Vladislava Stojic, Bojana Andjelkovic Cirkovic, Nebojsa Zdravkovic, Jelena Dimitrijevic, Vladan Kocic and Nenad Filipovic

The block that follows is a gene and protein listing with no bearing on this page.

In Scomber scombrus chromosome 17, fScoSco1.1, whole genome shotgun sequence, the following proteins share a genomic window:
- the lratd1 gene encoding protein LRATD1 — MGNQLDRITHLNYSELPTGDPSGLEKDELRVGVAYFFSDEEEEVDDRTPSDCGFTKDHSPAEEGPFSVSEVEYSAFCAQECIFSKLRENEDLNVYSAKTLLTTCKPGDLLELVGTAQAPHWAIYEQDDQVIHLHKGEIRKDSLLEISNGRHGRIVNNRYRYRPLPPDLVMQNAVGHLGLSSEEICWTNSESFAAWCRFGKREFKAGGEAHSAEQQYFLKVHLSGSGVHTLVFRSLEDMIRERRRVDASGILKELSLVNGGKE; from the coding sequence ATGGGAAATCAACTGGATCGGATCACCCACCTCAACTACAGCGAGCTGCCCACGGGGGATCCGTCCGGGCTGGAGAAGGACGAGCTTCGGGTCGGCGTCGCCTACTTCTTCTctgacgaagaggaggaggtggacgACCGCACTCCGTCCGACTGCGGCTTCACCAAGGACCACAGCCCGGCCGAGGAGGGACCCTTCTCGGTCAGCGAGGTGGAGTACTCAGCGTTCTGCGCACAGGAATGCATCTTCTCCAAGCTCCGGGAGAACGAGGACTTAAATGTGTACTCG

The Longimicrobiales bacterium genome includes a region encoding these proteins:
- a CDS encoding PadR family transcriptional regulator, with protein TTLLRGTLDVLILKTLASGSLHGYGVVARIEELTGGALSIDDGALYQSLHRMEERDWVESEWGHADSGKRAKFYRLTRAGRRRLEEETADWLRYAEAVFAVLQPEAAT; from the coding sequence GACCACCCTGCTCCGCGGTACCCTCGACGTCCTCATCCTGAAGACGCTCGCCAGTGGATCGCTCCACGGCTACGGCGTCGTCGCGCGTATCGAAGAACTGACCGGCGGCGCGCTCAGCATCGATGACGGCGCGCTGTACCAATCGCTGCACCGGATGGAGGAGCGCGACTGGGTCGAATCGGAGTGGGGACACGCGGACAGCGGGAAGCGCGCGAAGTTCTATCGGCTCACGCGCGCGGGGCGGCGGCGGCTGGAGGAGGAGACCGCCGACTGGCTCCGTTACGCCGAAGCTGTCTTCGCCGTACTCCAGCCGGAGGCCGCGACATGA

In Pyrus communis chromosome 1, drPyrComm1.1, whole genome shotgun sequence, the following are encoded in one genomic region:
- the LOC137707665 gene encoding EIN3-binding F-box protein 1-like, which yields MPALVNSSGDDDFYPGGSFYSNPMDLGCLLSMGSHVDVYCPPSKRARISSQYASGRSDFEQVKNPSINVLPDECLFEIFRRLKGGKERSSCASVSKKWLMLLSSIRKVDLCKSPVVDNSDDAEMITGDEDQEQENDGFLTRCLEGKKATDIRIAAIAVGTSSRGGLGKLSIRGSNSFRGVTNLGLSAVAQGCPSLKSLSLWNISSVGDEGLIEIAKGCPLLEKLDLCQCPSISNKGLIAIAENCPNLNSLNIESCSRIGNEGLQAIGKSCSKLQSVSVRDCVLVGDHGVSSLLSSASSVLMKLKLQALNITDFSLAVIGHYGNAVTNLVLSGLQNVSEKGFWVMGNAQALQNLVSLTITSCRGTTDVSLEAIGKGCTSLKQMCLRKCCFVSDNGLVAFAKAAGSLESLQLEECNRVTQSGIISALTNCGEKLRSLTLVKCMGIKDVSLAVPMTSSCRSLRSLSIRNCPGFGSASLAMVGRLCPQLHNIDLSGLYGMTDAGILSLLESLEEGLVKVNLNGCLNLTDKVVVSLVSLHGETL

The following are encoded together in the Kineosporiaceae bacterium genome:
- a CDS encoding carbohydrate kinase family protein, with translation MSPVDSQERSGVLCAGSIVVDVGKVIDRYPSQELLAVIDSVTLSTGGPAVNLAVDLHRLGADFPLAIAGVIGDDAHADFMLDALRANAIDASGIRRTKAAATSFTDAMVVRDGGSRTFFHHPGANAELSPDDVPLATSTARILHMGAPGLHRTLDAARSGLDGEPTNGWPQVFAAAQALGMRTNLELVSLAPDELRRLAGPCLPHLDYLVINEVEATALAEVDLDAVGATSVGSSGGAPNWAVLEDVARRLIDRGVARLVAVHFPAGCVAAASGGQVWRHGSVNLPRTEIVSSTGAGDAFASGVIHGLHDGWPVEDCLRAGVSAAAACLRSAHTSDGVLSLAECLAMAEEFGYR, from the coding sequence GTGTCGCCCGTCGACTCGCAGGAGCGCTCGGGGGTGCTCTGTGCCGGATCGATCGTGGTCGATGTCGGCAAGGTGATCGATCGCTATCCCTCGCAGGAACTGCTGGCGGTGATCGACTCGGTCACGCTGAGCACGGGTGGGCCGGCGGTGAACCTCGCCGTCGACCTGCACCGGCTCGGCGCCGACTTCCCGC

Currently, an integrated site-specific and patient-specific comprehensive predictive model of plaque progression in various CVD is not available. In this study, we considered medical records of 256 patients obtained within the EU H2020 SMARTool project which is carefully designed to collect the features from various domains relevant for disease which are used in everyday clinical practice. The database contains detailed information of patients with suspected CAD disease regarding the clinical status, risk factors, routine blood analyses, CAD morphology and progression and current therapy. Results showed that there was statistically significant difference of values of this parameter for the SMARTool patients with and without disease progression, measured at the follow-up, F(1,250)=33.39, p < 0.001, while the CAD Score in the follow-up is significantly different from the score measured at the initial time point, F(1,254)=76.244, p < 0.001. The significant interaction of statins is achieved with aspirin F(1,252)= 3.921, p=0.049, while interactions with other medicaments are insignificant for CAD Score. The results showed that there was no significant interaction of statins and dyslipidemia, F(1,251)=0.877, p = 0.350. Also, there was no significant interaction of statins and hypertension, F(1,245)=0.283, p=0.596. The CAD score in the baseline was significantly different among patients who were further prescribed with therapy than those who were not, and this trend remained unchanged after a given time period, i.e. those patients who were at risk had progression in addition to statins, but the combination of statins and aspirin was shown as effective in decreasing the CAD Score. The Random Forest classifier applied on 24 selected features is the most reliable among all tested ML algorithms for the prediction of CAD progress.